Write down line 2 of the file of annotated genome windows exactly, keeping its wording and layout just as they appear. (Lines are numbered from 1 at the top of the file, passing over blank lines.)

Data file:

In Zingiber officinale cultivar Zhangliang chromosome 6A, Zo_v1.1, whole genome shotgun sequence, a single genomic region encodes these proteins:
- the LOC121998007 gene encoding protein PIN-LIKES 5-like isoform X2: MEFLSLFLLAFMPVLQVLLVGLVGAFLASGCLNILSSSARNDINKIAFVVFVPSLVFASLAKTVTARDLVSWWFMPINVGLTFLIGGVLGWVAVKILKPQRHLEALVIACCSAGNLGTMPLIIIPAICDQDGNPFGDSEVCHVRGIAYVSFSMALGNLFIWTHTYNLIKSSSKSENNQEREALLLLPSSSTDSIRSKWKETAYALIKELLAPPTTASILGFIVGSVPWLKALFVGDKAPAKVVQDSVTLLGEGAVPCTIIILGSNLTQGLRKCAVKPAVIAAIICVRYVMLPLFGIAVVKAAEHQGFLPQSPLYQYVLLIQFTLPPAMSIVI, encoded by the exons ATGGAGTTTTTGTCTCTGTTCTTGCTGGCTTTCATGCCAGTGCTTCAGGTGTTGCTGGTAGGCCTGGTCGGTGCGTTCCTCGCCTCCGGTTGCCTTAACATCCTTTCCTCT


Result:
- the LOC121998007 gene encoding protein PIN-LIKES 5-like isoform X2: MEFLSLFLLAFMPVLQVLLVGLVGAFLASGCLNILSSSARNDINKIAFVVFVPSLVFASLAKTVTARDLVSWWFMPINVGLTFLIGGVLGWVAVKILKPQRHLEALVIACCSAGNLGTMPLIIIPAICDQDGNPFGDSEVCHVRGIAYVSFSMALGNLFIWTHTYNLIKSSSKSENNQEREALLLLPSSSTDSIRSKWKETAYALIKELLAPPTTASILGFIVGSVPWLKALFVGDKAPAKVVQDSVTLLGEGAVPCTIIILGSNLTQGLRKCAVKPAVIAAIICVRYVMLPLFGIAVVKAAEHQGFLPQSPLYQYVLLIQFTLPPAMSIVI, encoded by the exons ATGGAGTTTTTGTCTCTGTTCTTGCTGGCTTTCATGCCAGTGCTTCAGGTGTTGCTGGTAGGCCTGGTCGGTGCGTTCCTCGCCTCCGGTTGCCTTAACATCCTTTCCTCT